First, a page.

MAPLEWOOD, N.J. (CBSNewYork) — Home sales are soaring in Maplewood, but realtors said they’re having a hard time getting the word out.
They claim restrictions on the signs they can post are making their jobs difficult.
‘For sale,’ ‘under contract,’ and other real estate signs can be found all around Maplewood, New Jersey, but agents are frustrated by township limits to the signs they use to market properties.
“More signage is a benefit to all parties including the town,” Coldwell Banker, branch VP, Michael Pennisi CBS2’s Meg Baker.
The market in town is hot, hot, hot — voted a top downtown, close to New York, and complete with a train station — 63 percent of homes sell at asking price or above within the first 15 days.
Some are gone before they even hit the market.
“What happens is, people find a house they want, and someone outbids them, and it’s gone and then they are looking from house to house to house,” seller Sarah Walters said.
Agents said pre-market signs like ‘coming soon’ or ‘coming soonish’ could make a huge difference for buyers and sellers. The information is already listed online.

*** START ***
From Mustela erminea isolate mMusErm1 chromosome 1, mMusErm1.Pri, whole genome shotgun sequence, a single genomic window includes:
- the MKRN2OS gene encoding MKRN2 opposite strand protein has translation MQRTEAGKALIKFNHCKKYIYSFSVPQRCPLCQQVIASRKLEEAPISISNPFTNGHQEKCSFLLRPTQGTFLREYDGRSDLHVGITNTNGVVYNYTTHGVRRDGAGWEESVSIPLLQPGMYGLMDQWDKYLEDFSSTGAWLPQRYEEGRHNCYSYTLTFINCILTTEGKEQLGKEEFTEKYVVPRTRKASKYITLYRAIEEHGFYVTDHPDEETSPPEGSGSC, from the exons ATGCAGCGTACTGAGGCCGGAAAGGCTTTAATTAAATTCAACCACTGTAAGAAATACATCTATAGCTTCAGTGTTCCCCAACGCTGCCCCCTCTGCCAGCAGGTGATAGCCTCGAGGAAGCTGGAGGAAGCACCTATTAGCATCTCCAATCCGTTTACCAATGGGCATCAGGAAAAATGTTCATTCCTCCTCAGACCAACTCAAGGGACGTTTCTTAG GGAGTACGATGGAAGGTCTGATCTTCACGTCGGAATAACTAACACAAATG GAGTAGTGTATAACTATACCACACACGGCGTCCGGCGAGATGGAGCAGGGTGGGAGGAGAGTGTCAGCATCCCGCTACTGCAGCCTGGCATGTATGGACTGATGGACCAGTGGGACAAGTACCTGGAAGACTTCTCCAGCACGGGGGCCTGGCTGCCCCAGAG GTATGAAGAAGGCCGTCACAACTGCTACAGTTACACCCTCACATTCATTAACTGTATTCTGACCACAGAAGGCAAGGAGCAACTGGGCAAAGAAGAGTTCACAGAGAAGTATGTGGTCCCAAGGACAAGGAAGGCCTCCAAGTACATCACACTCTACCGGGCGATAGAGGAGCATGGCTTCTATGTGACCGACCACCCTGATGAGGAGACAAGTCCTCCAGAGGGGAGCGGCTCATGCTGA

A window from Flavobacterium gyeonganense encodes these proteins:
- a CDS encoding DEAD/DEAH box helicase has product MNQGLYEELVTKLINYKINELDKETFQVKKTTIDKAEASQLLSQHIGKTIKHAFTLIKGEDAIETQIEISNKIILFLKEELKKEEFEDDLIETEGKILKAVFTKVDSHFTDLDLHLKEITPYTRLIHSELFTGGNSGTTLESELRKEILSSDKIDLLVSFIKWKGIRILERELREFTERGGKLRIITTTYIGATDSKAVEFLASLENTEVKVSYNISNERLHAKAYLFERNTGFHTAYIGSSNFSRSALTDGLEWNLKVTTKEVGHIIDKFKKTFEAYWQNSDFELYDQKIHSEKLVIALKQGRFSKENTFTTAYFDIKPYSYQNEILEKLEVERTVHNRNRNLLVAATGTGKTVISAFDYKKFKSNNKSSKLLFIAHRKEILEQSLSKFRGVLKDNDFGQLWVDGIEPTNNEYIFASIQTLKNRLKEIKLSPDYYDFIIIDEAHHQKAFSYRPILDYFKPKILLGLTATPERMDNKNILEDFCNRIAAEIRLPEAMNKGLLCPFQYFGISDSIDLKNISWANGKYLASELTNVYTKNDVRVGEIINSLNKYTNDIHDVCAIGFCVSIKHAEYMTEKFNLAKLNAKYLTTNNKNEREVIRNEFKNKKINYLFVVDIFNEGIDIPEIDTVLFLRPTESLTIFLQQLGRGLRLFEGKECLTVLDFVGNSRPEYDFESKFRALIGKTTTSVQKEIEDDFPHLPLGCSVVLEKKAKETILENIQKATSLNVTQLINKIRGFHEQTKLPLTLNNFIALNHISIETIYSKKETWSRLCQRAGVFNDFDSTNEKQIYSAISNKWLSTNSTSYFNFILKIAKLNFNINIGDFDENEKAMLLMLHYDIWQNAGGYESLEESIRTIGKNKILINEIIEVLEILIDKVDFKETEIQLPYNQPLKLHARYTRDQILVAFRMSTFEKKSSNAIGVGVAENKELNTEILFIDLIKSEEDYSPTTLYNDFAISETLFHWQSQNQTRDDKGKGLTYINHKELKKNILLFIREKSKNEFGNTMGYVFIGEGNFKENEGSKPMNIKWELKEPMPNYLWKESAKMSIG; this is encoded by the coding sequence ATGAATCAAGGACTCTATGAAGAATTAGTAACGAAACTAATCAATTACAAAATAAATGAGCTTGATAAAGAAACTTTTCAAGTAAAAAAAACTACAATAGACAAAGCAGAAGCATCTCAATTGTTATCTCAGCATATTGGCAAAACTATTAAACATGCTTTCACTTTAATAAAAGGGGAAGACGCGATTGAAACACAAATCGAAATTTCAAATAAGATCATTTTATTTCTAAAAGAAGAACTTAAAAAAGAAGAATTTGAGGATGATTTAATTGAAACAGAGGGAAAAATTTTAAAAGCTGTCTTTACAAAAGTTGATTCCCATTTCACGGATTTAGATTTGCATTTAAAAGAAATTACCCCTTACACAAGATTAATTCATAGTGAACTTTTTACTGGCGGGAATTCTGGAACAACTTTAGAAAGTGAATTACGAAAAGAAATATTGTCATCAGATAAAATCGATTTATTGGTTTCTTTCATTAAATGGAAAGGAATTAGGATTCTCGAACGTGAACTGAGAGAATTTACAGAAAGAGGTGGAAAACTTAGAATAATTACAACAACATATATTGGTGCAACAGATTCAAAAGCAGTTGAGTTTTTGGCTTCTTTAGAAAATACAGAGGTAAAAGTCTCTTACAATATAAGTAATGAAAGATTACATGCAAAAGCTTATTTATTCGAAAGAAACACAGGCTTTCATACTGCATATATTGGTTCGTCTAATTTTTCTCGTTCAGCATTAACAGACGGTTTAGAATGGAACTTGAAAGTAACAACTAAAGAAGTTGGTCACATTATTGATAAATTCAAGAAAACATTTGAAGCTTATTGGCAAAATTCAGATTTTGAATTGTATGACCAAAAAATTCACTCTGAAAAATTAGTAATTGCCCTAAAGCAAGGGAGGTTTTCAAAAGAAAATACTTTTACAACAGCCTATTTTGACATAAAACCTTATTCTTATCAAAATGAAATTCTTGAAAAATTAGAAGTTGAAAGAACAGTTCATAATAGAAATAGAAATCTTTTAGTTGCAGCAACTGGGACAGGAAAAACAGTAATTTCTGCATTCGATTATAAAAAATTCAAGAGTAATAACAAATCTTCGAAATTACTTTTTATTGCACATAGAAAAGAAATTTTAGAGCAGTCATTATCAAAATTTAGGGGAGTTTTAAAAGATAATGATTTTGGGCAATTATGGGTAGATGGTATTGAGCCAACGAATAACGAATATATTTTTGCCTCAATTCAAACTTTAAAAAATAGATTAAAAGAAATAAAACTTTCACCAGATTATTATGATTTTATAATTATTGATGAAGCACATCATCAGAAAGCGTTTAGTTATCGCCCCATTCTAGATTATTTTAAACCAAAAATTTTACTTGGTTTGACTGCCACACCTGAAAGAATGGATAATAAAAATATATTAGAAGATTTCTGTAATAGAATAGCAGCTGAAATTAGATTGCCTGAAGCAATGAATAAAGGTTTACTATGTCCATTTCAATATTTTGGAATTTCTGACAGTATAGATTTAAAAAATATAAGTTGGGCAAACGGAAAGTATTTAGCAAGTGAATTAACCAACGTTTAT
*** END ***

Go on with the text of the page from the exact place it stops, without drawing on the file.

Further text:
“Really, what we are doing is creating a sense of urgency for buyers,” Pennisi said.
The mayor isn’t buying it.
“Coming soon’ is pushing it a little bit, especially ‘coming soonish,’ what does that mean? Two weeks, two months? Anything could be coming soon,” mayor Victor DeLuca said.
With so many signs, the mayor said he is concerned the impression is that everyone is selling, and leaving Maplewood, when it seems the opposite may be true.
Currently, only one large sign with a smaller ‘rider’ is permitted.
“Where we are able to effectively market the property, get everyone as much information as they would like, without it looking like a crazy garage sale,” realtor associate, Irving Cham said.
On Tuesday night, the town council will vote on an ordinance to allow one additional rider with information like websites or open house times on it, but ‘coming soon’ signage will not be considered.
Real estate companies can be fined more than $200 for improper signage.